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AFTER THE GOLDEN AGE for 05/09/2005
Vol. 2, #164

Three weeks since my last column because taking care of getting four books all set up with one new publisher and one new literary manager involves more work and detail than I've experienced in a long time. But all along, I'd been thinking of those words of Sam's on the Round Table. Here's just a sample:
Even within myself, I feel a powerful glow, it is quite intoxicating, I find myself laughing at times, for no apparent reason. Just filled with joy and happiness, laughing with a smile on my face so big it hurts, almost as if I had just realized that I could fly all along.
You can go to the Round Table and look it up, but this sample is all I need. Sam is a frequent contributor and flying like Superman seems to be his way of expressing the highest of life's joys. In a sense, in one of Chris Reeves' last Superman movies, there was that great scene in which he and Lois are floating high above Metropolis, staying aloft in a state of sheer delight in themselves and each other, certainly that particular film's best expression of what it must feel like to be Superman for readers like Sam. And that's what I mean to question today and put into perspective.

That joy you express in your Round Table comments, Sam, is not exactly the pure unsullied feeling many people think they're searching for. Because when you find it, you discover that it can't even be experienced without your having also experienced its opposite. As Nietzsche said: "Your heights lean upon your depths." Otherwise, you're only a one-dimensional being. Constant joy doesn't exist because it only knows itself through the pains, frustrations and struggles of daily life. Of course, most lives never attain that apex of ultimate joy at all. Some have glimmers of it. And some get a full measure, but only according to the agonies from which they've risen. There's no such thing as a self-generating joy that once achieved is always yours. And that's really not the problem you should be dealing with either.

Just as the sages tell you not to seek happiness but let it find you, there are even wiser men, like Goethe, like Kierkegaard, like Socrates, all of whom in one way or another constantly point out: "The problem is to bring the opposites together." Otherwise, as the Odyssey demonstrates, one is forever caught between the clashing rocks of Scylla and Charybdis. Or more simply, life is a yo-yo, up and down, up and down, and never a real rest from the endless shifting of position.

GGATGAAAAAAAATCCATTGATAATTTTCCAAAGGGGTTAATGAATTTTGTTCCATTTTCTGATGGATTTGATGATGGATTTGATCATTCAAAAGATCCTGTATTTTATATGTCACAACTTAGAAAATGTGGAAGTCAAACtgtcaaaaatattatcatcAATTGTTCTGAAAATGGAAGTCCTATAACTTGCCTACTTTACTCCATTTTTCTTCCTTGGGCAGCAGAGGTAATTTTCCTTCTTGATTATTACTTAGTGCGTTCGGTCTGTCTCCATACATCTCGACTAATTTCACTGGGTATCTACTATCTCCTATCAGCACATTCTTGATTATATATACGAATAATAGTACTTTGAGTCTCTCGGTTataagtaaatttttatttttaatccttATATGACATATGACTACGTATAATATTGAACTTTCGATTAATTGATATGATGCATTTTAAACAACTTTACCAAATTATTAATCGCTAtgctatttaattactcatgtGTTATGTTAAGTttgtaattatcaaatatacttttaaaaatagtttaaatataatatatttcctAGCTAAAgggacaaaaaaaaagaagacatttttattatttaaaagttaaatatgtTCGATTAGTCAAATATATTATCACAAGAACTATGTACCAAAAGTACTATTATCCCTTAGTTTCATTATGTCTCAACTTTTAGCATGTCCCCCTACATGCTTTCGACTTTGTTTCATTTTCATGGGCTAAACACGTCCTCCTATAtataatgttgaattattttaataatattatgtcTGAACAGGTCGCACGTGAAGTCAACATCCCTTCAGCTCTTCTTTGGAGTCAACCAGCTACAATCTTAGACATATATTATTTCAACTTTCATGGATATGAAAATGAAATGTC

How do you do it then, how do you pass that point where it all comes together, where pain and pleasure are cancelled out and you suddenly reach---what?

The answer to that is embodied in the purpose of your life. The real joy is in the embracing of the pain. That's what I've discovered over a long lifetime of searching. I've stood in Sam's shoes, and I've sunk to depths so dark that, on one occasion I realized that even doing away with myself would be sheer waste since I no longer had anything to lose. (Hey, sometimes I used to feel a little like that trying to write scripts for Mort Weisinger). So I didn't give up. And in that particular moment (which I'll never forget) I had an intimation, a glimpse, of a joy beyond anything I'd ever known, when I was at so low a point that even suicide wasn't worth the trouble. What for? What difference would it have made? Why even bother? And with that thought, I was suddenly and marvelously free. For a short while, of course. I didn't stay like that very long. But I never forgot it either.

So for Sam, and everyone in his shoes, let me first offer my congratulations. You've gone halfway up the ladder, or walked halfway to your goal. You smile, you feel sheer delight in your own being, you're effectively flying. Very good. Now, you have to take care of the other half. The pain. Because you didn't escape from it. No, in fact, your present joy is riding on your pain. Don't think so? You'll change your mind. But because you read it here, perhaps you won't be so surprised, and you'll be more ready to go on and do the other half. And I'm sure you will, Sam.

--Alvin

<< 04/18/2005 | 05/09/2005 | 05/16/2005 >>

Discuss this column with me at my Round Table.


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